In theory, there’s never a good time to simultaneously be missing your starting point guard and your sometimes starting forward/sometimes sixth man from a game due to injuries.

But if it happens to coincide with the New York Knicks appearing on the schedule …

The Jazz had exactly zero problems sans Ricky Rubio and Jae Crowder on Saturday night at Vivint Smart Home Arena, torching the hapless Knicks on both ends en route to a 129-97 victory.

Dante Exum started in place of Rubio (out with back and leg contusions) and matched his career-high in assists by halftime, going on to finish with with his first career double-double by totaling 13 points and 13 dimes for the game.

Rudy Gobert, meanwhile, toyed with the Knicks’ undersized frontline and capitalized fully on their defensive ineptitude, totaling a double-double before the break. His 24 points (on 10-of-11 shooting) and 13 rebounds in the first half made him the first Jazzman since Carlos Boozer on Feb. 9, 2010 to post 20-and-10 in a half.

Gobert played six nondescript third-quarter minutes, and finished the game with 25 points and 16 boards.

Exum and Gobert connected on an alley-oop on the game’s first possession, and the tone was set from there.

“I just threw it up to Rudy, and everything after that just kept opening up,” Exum said. “… It’s just about going out there and reading, being put into those situations time and time again. And then it just gets easier to make that right decision.”

Crowder’s absence due to a thumb contusion further had no discernible deleterious effect on Utah’s performance, as the team shot 54.8 percent from the field while holding New York to 37.2. The Jazz also had sizable advantages in rebounds (60-35), assists (30-15) and points in the paint (70-26).

Utah led 39-17 after the first quarter, and 71-34 by halftime — and honestly, it could have been much worse had the team not missed so many “Why not? May as well” 3-pointers. (The team shot just 2 of 10 from deep in the first quarter, and 6 of 18 in the opening half, before heating up late and finishing 16 of 36.)

“Really, when we’re guarding well, and getting a rebound, and getting out and running, that’s when we’re at our best,” said Kyle Korver. “… We’ve been playing good defense for the most part this last month, getting out and running; Rudy, obviously, is paid so much attention at the rim, honestly, it opens up a lot of things for us.”

Anyone looking to nitpick the effort could perhaps cite the third period, when the team came out playing with all the effort you’d expect of a group up 37 at halftime and getting whatever it wanted all night, leading to the Knicks earning a 32-26 scoring advantage for the 12-minute stretch, and thereby nearly doubling their scoring total.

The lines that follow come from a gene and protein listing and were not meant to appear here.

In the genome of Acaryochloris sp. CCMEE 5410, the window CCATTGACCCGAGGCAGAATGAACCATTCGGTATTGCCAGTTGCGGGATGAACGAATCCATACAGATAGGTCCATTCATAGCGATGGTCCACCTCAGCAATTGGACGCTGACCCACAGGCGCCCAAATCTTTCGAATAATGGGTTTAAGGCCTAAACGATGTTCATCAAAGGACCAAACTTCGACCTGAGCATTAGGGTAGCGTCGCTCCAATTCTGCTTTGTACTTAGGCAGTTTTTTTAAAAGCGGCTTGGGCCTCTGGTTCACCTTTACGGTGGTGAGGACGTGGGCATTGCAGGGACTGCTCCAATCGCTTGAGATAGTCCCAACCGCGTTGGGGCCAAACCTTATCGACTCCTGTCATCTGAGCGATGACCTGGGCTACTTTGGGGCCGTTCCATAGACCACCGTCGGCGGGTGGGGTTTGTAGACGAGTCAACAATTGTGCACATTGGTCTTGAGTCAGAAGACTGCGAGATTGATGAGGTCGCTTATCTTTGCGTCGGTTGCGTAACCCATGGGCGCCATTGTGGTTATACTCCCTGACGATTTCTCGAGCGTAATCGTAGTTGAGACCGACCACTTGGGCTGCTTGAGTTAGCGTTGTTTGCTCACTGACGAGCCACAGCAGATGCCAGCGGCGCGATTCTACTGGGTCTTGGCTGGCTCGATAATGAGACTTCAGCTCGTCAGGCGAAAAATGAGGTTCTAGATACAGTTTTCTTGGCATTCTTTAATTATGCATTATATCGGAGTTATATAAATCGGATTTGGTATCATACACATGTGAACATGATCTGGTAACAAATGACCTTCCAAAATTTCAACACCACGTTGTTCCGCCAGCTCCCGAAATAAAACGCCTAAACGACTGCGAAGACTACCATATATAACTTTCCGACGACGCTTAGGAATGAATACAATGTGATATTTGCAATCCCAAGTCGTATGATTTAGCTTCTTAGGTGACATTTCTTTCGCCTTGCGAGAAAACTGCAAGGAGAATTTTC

Quin Snyder, being the team’s coach, certainly was not above doing so.

“I think that we played well. And the score in this case reflected that we played well. I think in the second half, we didn’t play as well,” Snyder said. “Part of it, for our group, is continuing to maintain our discipline and consistency.”

Fair enough, even if the game’s latter 24 minutes amounted to, in effect, a bored cat playing with the mouse it had caught.

The only other excitement of the evening came in the form of booing former Jazz center Enes Kanter every time he touched the ball.

After Derrick Favors drilled a pair of 3-pointers early in the final quarter, it was all over but the substitutions.

Georges Niang checked in. Ekpe Udoh checked in. Naz Mitrou-Long got some minutes. Even Tony Bradley — called up from the G League’s Salt Lake Stars earlier in the day — made his first appearance of the season with the Jazz.

Donovan Mitchell and Korver added 15 apiece for Utah, Favors contributed 12 and Thabo Sefolosha had 10, as the team posted six players in double-digit scoring.

Tim Hardaway Jr. led the Knicks with 18.

The victory improved the Jazz’s record to 18-19 on the season, ahead of a four-game road trip that will kick off the 2019 calendar.

New York — which fittingly saw another former Jazzman, Trey Burke, airball the final shot of the game — lost its seventh straight game and dropped to 9-28.

Favors, meanwhile, said that while the Knicks were clearly not on the same level as the Philadelphia 76ers, who routed the Jazz just two nights earlier, that didn’t mean there was nothing meaningful to learn from this performance.

“You can always take something from a game, and with this game, I think we take away the mindset that we had to win,” he said. “… We just gotta keep that energy and that mindset, and apply it when we play better teams.”